Fatty Liver, Causes, Signs and Symptoms, Diagnosis and Treatment.

Fatty liver disease (FLD), also known as hepatic steatosis, is a condition where excess fat builds up in the liver.[1] Often there are no or few symptoms.[1][2] Occasionally there may be tiredness or pain in the upper right side of the abdomen.[1] Complications may include cirrhosis, liver cancer, and esophageal varices.[1][3]

There are two types of fatty liver disease: non-alcoholic fatty liver disease (NAFLD) and alcoholic liver disease.[1] NAFLD is made up of simple fatty liver and non-alcoholic steatohepatitis (NASH).[5][1] The primary risks include alcohol, type 2 diabetes, and obesity.[1][3] Other risk factors include certain medications such as glucocorticoids, and hepatitis C.[1] It is unclear why some people with NAFLD develop simple fatty liver and others develop NASH.[1] Diagnosis is based on the medical history supported by blood tests, medical imaging, and occasionally liver biopsy.[1]

Treatment of NAFLD is generally otherwise by dietary changes and exercise to bring about weight loss.[1] In those who are severely affected, liver transplantation may be an option.[1] More than 90% of all heavy drinkers develop fatty liver while about 25% develop the more severe alcoholic hepatitis.[4] NAFLD affects about 30% of people in Western countries and 10% of people in Asia.[2] NAFLD affects about 10% of children in the United States.[1] It occurs more often in older people and males.[3][5] Fatty liver can develop into a fibrosis or a liver cancer.[6] For people affected by NAFLD, the 10-year survival rate was about 80%. The rate of progression of fibrosis in NASH is estimated to one per 7 years and 14 years for NAFLD, with an increasing speed.[7][8] There is a strong relationship between these pathologies and metabolic illnesses (diabetes type II, metabolic syndrome). These pathologies can also affect non-obese people, who are then at a higher risk.[6]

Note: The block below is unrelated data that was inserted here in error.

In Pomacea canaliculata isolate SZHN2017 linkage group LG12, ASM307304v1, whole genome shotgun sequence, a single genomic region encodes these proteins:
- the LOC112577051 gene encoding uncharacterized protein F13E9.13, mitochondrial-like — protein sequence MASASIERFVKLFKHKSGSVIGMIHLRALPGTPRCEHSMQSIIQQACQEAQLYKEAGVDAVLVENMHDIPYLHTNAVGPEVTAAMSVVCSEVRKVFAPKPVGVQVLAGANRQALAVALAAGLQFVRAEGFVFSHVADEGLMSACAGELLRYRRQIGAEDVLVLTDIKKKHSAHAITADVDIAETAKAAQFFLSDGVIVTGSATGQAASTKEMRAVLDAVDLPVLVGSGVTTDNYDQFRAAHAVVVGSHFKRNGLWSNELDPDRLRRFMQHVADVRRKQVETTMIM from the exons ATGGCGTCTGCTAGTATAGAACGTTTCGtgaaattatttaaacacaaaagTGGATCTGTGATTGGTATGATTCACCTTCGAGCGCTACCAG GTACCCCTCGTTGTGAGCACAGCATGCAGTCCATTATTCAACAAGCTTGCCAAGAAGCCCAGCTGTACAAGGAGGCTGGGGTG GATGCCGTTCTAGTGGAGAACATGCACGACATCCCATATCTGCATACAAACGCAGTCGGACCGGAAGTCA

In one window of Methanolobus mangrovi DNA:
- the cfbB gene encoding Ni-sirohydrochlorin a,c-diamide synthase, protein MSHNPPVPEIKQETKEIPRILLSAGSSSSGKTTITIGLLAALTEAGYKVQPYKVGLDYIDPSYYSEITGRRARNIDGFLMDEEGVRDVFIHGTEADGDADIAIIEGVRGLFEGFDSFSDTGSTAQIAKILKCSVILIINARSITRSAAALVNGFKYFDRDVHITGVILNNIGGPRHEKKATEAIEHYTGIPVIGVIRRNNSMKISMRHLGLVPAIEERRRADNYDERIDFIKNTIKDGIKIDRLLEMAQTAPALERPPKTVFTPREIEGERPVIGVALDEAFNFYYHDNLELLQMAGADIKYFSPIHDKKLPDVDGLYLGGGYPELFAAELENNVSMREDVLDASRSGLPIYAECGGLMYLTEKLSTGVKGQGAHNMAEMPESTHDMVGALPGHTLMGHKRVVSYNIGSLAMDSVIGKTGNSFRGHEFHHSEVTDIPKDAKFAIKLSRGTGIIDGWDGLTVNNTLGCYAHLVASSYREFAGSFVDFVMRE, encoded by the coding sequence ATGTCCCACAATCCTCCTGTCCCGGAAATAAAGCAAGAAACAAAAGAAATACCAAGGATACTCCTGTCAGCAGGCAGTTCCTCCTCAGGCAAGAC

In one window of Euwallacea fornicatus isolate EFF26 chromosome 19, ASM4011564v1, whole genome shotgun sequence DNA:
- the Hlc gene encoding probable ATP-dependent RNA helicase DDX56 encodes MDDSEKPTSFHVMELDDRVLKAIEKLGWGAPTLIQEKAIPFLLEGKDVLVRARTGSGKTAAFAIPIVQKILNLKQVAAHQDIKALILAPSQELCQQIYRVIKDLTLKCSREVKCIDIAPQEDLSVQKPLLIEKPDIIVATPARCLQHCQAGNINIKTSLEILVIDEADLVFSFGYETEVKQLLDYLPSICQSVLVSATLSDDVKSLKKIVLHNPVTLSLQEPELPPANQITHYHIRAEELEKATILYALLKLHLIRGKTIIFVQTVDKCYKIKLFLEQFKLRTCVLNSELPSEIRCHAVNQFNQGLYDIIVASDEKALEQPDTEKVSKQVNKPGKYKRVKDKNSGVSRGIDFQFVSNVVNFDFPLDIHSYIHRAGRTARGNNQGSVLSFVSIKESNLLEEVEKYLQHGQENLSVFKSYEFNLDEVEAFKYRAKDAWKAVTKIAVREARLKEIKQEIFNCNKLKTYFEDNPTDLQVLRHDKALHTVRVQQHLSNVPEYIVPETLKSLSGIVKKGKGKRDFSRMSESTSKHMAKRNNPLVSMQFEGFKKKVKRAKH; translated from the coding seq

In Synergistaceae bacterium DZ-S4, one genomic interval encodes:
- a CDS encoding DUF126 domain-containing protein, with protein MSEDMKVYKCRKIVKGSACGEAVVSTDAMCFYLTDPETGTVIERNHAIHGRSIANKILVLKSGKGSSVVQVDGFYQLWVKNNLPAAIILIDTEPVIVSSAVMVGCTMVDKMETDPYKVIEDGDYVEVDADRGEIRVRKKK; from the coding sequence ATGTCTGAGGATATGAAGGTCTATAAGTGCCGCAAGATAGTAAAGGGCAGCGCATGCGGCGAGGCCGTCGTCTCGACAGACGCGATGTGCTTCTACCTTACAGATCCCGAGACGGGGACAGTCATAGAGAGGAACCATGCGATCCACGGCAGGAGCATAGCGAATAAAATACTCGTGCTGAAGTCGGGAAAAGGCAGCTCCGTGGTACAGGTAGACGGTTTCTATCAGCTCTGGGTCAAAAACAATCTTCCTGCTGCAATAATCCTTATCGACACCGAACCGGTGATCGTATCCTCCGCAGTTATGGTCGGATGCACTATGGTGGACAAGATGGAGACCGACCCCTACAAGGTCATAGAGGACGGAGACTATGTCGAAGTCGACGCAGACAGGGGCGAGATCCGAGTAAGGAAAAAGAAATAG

Less than 10% of people with cirrhotic alcoholic FLD will develop hepatocellular carcinoma,[9] the most common type of primary liver cancer in adults, but up to 45% people with NASH without cirrhosis can develop hepatocellular carcinoma.[10]

The condition is also associated with other diseases that influence fat metabolism.[11]

Leave a Reply

Your email address will not be published. Required fields are marked *